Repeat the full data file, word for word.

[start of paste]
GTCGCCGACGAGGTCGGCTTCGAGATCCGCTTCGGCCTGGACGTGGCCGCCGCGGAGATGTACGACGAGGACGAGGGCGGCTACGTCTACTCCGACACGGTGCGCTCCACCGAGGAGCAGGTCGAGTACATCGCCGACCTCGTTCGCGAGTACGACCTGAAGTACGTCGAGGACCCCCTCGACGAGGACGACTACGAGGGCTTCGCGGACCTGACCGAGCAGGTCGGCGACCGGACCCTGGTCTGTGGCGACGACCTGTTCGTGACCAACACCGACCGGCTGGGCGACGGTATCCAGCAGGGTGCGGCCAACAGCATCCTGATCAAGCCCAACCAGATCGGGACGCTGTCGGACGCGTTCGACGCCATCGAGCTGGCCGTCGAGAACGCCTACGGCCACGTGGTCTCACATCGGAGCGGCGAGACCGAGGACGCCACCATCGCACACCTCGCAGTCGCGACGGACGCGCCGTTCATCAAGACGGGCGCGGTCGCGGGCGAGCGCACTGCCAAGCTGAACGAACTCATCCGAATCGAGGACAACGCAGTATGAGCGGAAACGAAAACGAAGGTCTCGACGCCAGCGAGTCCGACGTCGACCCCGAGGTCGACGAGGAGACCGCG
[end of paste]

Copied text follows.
GTCGCCGACGAGGTCGGCTTCGAGATCCGCTTCGGCCTGGACGTGGCCGCCGCGGAGATGTACGACGAGGACGAGGGCGGCTACGTCTACTCCGACACGGTGCGCTCCACCGAGGAGCAGGTCGAGTACATCGCCGACCTCGTTCGCGAGTACGACCTGAAGTACGTCGAGGACCCCCTCGACGAGGACGACTACGAGGGCTTCGCGGACCTGACCGAGCAGGTCGGCGACCGGACCCTGGTCTGTGGCGACGACCTGTTCGTGACCAACACCGACCGGCTGGGCGACGGTATCCAGCAGGGTGCGGCCAACAGCATCCTGATCAAGCCCAACCAGATCGGGACGCTGTCGGACGCGTTCGACGCCATCGAGCTGGCCGTCGAGAACGCCTACGGCCACGTGGTCTCACATCGGAGCGGCGAGACCGAGGACGCCACCATCGCACACCTCGCAGTCGCGACGGACGCGCCGTTCATCAAGACGGGCGCGGTCGCGGGCGAGCGCACTGCCAAGCTGAACGAACTCATCCGAATCGAGGACAACGCAGTATGAGCGGAAACGAAAACGAAGGTCTCGACGCCAGCGAGTCCGACGTCGACCCCGAGGTCGACGAGGAGACCGCG